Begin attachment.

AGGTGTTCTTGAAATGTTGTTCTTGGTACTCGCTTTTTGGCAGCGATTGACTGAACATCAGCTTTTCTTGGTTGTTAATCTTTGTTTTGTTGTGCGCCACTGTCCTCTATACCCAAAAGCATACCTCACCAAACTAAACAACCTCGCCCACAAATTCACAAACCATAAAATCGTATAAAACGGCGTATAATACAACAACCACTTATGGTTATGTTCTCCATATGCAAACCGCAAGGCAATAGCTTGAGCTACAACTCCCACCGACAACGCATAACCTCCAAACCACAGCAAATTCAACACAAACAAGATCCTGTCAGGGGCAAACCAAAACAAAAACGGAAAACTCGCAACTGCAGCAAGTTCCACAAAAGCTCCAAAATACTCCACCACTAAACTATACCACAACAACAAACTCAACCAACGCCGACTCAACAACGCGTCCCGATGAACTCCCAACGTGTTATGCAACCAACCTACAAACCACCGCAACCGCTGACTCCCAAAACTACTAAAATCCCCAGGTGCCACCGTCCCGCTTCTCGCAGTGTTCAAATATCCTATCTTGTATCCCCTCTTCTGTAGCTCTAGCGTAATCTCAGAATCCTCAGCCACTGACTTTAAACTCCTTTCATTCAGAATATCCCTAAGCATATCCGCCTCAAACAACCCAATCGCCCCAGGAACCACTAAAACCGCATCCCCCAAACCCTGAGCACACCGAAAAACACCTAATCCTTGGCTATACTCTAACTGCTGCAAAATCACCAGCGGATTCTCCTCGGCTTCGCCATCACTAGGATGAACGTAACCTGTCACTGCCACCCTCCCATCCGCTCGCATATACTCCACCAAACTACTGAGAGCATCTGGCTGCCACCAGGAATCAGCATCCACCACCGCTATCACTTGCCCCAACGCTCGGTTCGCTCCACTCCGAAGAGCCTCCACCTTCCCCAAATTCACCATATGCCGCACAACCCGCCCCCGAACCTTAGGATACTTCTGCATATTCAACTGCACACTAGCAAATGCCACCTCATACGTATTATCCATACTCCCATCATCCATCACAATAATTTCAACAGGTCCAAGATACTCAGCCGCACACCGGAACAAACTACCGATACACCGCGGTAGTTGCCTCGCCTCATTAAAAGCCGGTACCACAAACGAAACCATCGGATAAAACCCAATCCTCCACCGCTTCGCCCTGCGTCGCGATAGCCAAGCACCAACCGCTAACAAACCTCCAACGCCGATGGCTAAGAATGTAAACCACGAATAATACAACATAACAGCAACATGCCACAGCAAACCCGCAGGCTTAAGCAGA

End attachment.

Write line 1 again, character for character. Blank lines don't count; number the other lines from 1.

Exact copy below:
AGGTGTTCTTGAAATGTTGTTCTTGGTACTCGCTTTTTGGCAGCGATTGACTGAACATCAGCTTTTCTTGGTTGTTAATCTTTGTTTTGTTGTGCGCCACTGTCCTCTATACCCAAAAGCATACCTCACCAAACTAAACAACCTCGCCCACAAATTCACAAACCATAAAATCGTATAAAACGGCGTATAATACAACAACCACTTATGGTTATGTTCTCCATATGCAAACCGCAAGGCAATAGCTTGAGCTACAACTCCCACCGACAACGCATAACCTCCAAACCACAGCAAATTCAACACAAACAAGATCCTGTCAGGGGCAAACCAAAACAAAAACGGAAAACTCGCAACTGCAGCAAGTTCCACAAAAGCTCCAAAATACTCCACCACTAAACTATACCACAACAACAAACTCAACCAACGCCGACTCAACAACGCGTCCCGATGAACTCCCAACGTGTTATGCAACCAACCTACAAACCACCGCAACCGCTGACTCCCAAAACTACTAAAATCCCCAGGTGCCACCGTCCCGCTTCTCGCAGTGTTCAAATATCCTATCTTGTATCCCCTCTTCTGTAGCTCTAGCGTAATCTCAGAATCCTCAGCCACTGACTTTAAACTCCTTTCATTCAGAATATCCCTAAGCATATCCGCCTCAAACAACCCAATCGCCCCAGGAACCACTAAAACCGCATCCCCCAAACCCTGAGCACACCGAAAAACACCTAATCCTTGGCTATACTCTAACTGCTGCAAAATCACCAGCGGATTCTCCTCGGCTTCGCCATCACTAGGATGAACGTAACCTGTCACTGCCACCCTCCCATCCGCTCGCATATACTCCACCAAACTACTGAGAGCATCTGGCTGCCACCAGGAATCAGCATCCACCACCGCTATCACTTGCCCCAACGCTCGGTTCGCTCCACTCCGAAGAGCCTCCACCTTCCCCAAATTCACCATATGCCGCACAACCCGCCCCCGAACCTTAGGATACTTCTGCATATTCAACTGCACACTAGCAAATGCCACCTCATACGTATTATCCATACTCCCATCATCCATCACAATAATTTCAACAGGTCCAAGATACTCAGCCGCACACCGGAACAAACTACCGATACACCGCGGTAGTTGCCTCGCCTCATTAAAAGCCGGTACCACAAACGAAACCATCGGATAAAACCCAATCCTCCACCGCTTCGCCCTGCGTCGCGATAGCCAAGCACCAACCGCTAACAAACCTCCAACGCCGATGGCTAAGAATGTAAACCACGAATAATACAACATAACAGCAACATGCCACAGCAAACCCGCAGGCTTAAGCAGA